While working this April in Holland, I saw a plant utilizing a marvelous Dutch phrase: "Ja, maar", which means "Yes, but ..." Seeing it first-hand helps me understand a principle of successful planning. Many plants can't implement successful planning because they assign the planners many worthwhile activities that are not planning. "Yes, planning is supposed to really help us, but we need the planner to do this other thing that really helps us." Ja, maar.

What is planning? Planning establishes initial job plans for maintenance work and improves these plans over time using feedback. The craft and time estimates allow scheduling a goal of work for each week matching available crew labor hours. This goal greatly improves productivity. Thus, planning provides a huge boost to crew productivity through helping better coordinate maintenance work.

Figure 1. When utilized correctly, planners improve effectiveness over time.

The caveat, of course, is that a plant can only realize the benefit of planning if it allows planners to plan. Many plants create and staff a planner position and find the planner to be the ideal person to do a variety of activities helpful to maintenance. These activities do indeed help maintenance improve. Yet, they aren't planning activities.

Consider the typical curve of improving maintenance effectiveness with a planner (Figure 1). A plant takes a competent craftsperson out of the workforce to staff a planner position. Area A illustrates the workforce losing overall effectiveness because it has lost a resource. Yet, the new planner soon develops considerable skill in utilizing the plant's CMMS, purchasing bureaucracy and inventory system. Mechanics on the crews leverage the planner's ability to find information and help them more quickly resolve problems for jobs they already have in progress. Yet, this workforce improvement can only go so high, as Area C shows. Furthermore, using planners to help resolve problems for in-progress jobs is not even planning. I call the principal activity of planners in this area "Chasing Parts" because they typically help craftspersons find and procure spare parts not identified in advance on a job plan. Many of those in-progress problems aren't even new. They are reoccurrences of typical problems encountered on those particular machines. This leads to the need for planning.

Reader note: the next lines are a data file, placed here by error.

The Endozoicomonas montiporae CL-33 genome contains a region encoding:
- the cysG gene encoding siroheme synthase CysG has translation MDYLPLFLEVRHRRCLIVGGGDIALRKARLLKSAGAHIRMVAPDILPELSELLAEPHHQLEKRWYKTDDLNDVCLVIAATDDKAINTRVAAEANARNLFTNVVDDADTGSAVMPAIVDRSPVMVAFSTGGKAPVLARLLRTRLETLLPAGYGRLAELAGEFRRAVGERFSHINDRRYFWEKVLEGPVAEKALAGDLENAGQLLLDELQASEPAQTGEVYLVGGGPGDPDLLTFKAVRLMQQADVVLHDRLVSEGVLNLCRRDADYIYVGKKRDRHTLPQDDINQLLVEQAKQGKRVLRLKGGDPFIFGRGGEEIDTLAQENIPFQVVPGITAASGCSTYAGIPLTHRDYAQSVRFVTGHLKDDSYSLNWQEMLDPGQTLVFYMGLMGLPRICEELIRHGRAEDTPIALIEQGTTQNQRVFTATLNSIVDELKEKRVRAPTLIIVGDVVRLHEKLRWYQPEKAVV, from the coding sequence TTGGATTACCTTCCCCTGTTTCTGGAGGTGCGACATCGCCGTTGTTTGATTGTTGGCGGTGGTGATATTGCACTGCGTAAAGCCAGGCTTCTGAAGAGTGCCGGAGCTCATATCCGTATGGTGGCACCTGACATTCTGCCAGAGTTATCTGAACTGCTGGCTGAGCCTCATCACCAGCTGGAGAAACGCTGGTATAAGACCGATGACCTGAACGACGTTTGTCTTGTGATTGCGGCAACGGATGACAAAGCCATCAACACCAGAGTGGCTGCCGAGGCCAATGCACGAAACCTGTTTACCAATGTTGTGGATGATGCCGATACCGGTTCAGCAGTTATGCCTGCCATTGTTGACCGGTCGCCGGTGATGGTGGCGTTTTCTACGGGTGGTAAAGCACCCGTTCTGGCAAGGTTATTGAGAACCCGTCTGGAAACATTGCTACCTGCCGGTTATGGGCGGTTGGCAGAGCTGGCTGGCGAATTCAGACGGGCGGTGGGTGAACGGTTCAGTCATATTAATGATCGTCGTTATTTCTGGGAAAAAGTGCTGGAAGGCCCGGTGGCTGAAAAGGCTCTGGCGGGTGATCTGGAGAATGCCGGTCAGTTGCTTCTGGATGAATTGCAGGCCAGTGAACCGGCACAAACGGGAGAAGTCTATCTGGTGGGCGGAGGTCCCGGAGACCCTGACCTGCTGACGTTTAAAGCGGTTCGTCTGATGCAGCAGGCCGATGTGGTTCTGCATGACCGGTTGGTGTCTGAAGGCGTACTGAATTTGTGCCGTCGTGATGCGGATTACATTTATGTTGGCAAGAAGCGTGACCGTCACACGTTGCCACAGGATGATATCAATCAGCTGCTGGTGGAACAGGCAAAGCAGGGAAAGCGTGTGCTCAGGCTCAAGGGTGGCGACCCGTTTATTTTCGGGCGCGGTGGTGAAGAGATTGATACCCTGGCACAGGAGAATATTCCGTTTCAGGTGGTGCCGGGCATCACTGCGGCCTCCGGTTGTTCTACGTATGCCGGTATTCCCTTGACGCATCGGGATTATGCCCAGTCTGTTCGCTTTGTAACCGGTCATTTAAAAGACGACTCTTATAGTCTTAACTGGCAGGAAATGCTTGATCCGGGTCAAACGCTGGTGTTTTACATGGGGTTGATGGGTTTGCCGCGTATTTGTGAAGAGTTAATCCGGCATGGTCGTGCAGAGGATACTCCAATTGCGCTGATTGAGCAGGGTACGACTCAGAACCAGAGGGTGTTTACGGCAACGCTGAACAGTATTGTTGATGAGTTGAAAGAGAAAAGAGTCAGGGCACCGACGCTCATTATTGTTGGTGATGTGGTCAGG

By considering past maintenance activities on particular machines, planners can plan to avoid specific problems previously encountered - but only if they are allowed time to plan. It takes time to file job feedback and improve job plans. It takes time to figure out plans for work not yet begun. If planners can plan, they can take the organization to levels of effectiveness indicated by Area E. I call this area "Planning Future Work" because the primary duty of the planner should be to head off problems, not help resolve them as they occur.

My main intent in this article is to shed some light on Area B. The chasing parts activity is worthwhile. It does help accomplish work more effectively. We do need to resolve problems as they occur on jobs in progress. Other activities that management might assign planners also help improve maintenance effectiveness. These might include substituting for supervisors on vacation, participating on root cause teams, researching ideas for new equipment modifications, supervising contractors or even writing follow-up work requests from PM inspections. Yet, they sidetrack good planning.

This is why planning has a hard time getting off the ground. When planners try to plan future work, they have no time. "Ja, maar" strikes. "Yes, but" the other activities are important. Area D even shows an initial dip in overall effectiveness if the planners were to stop chasing parts to concentrate on planning future work.

Management must decide if it wants to do planning or not. If other activities are important, assign other resources to accomplish them, not the planners. A plant can't achieve the higher levels of performance without planners planning.

Doc Palmer is the author of the “Maintenance Planning and Scheduling Handbook.” He is a CMRP and has nearly 25 years of industrial experience as a practitioner within the maintenance department of a major electric utility. From 1990 through 1994, he was responsible for overhauling the existing maintenance planning organization. The resulting success played a role in expanding planning to all crafts and stations owned and operated by the utility.